To their credit, I do think bucket lists can expand your boundaries and lead you to discover places that are totally new to you, so long as you keep your eyes open and look at something other than your prize. I’ve dreamt of seeing Petra, but it wasn’t until I started researching a trip to Jordan that I realized I had just as much desire to see the otherworldly landscapes of Wadi Rum and the Jerash ruins north of Amman, too.

But even with that advantage, why do travelers salivate over checking off things from their bucket list? For most people, there’s not one single thing that would define their life as being worthwhile or not. I’ve stood in the shadows of the ruins of the Parthenon. Does that single event make me consider my life a success? Not really.

It’s impossible to say we’re ever truly finished traveling because there will always, always, always be something else to see.

Likewise, if you’re lying on your deathbed, I don’t think missing out on seeing a sunset in Hawaii or swimming in the Dead Sea would cause such a deep sense of regret in most people. If I died tomorrow, without checking off “walk on the Uyuni salt flats in Bolivia,” would I consider my life lacking something essential? Not particularly.

At their core, aren’t travel bucket lists basically just glorified to-do lists? Yet unlike the list of chores you tack up on your refrigerator, they can never truly be completed. That would seem to imply there’s a limit to the things you want to see or experience. Logic says that for any list, there will be an end. For most to-do lists, they exist to be completed. That’s their entire purpose.

And that, I think, goes against the very core of traveling and wanderlust. Imagine that once you’ve ticked off all the entries on your bucket list, you’ll hang up your hiking boots, stow your Lonely Planet guidebooks on the shelf to gather dust, and stay planted in one spot. You’ve seen the auroras in Norway, thrown colors during Holi, hiked the full Torres del Paine circuit in Patagonia, and gone hot-air ballooning over Cappadocia. All of the things on your bucket list have been struck through. So that means you’ve finished, right?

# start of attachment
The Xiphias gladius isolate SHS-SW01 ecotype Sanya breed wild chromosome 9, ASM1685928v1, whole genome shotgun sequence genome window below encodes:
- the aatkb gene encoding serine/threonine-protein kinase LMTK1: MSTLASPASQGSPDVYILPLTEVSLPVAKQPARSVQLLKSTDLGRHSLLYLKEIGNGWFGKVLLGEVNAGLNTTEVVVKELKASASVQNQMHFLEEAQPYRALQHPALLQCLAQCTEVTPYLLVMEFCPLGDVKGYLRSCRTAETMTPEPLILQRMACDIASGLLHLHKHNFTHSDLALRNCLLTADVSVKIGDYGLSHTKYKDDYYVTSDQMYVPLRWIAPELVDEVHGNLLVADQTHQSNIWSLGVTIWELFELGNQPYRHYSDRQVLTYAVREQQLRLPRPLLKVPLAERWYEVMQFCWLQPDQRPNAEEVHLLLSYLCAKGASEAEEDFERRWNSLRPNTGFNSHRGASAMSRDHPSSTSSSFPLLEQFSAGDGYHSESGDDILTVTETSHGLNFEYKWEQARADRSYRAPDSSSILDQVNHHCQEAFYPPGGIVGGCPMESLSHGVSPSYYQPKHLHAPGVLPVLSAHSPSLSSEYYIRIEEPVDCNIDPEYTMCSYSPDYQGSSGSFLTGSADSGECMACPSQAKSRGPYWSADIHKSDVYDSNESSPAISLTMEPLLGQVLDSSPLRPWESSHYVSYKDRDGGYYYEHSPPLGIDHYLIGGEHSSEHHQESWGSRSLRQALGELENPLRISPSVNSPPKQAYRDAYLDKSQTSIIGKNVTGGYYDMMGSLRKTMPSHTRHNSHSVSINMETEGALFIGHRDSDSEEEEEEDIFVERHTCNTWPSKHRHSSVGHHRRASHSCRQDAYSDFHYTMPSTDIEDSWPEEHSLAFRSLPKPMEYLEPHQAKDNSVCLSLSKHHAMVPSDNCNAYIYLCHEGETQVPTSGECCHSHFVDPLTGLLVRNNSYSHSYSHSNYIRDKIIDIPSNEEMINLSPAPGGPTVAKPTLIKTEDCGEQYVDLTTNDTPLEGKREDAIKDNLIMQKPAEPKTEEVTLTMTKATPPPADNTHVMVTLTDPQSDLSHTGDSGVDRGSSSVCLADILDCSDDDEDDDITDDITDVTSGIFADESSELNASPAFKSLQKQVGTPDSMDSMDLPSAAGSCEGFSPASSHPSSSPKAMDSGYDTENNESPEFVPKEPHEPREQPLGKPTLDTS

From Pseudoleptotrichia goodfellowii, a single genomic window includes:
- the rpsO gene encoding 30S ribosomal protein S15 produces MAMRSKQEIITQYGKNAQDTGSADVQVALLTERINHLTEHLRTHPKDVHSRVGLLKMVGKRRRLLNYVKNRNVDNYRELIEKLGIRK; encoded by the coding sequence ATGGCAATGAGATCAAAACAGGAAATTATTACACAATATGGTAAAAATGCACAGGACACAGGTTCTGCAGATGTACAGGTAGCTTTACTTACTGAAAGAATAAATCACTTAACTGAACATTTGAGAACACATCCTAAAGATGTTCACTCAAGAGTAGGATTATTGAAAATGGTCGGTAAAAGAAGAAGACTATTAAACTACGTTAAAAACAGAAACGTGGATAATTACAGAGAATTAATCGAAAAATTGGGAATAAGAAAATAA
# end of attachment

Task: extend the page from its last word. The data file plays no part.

Obviously, that’s not something most travelers could fathom, and for good reason. It’s impossible to say we’re ever truly finished traveling because there will always, always, always be something else to see.

If that’s the case, then maybe half-finished bucket lists are in fact an appropriate symbol of a life lived well and traveled far. Traveling is the action that can never be truly finished. Bucket lists, a list that can never be finished, just serve as a reminder of that. Treat them like a simple catalog of experiences to be completed, and they’ll turn into hollow accomplishments. But see them as something that pushes you to new places, experiences, and memories, and they’ll inspire you to keep going as long as you can.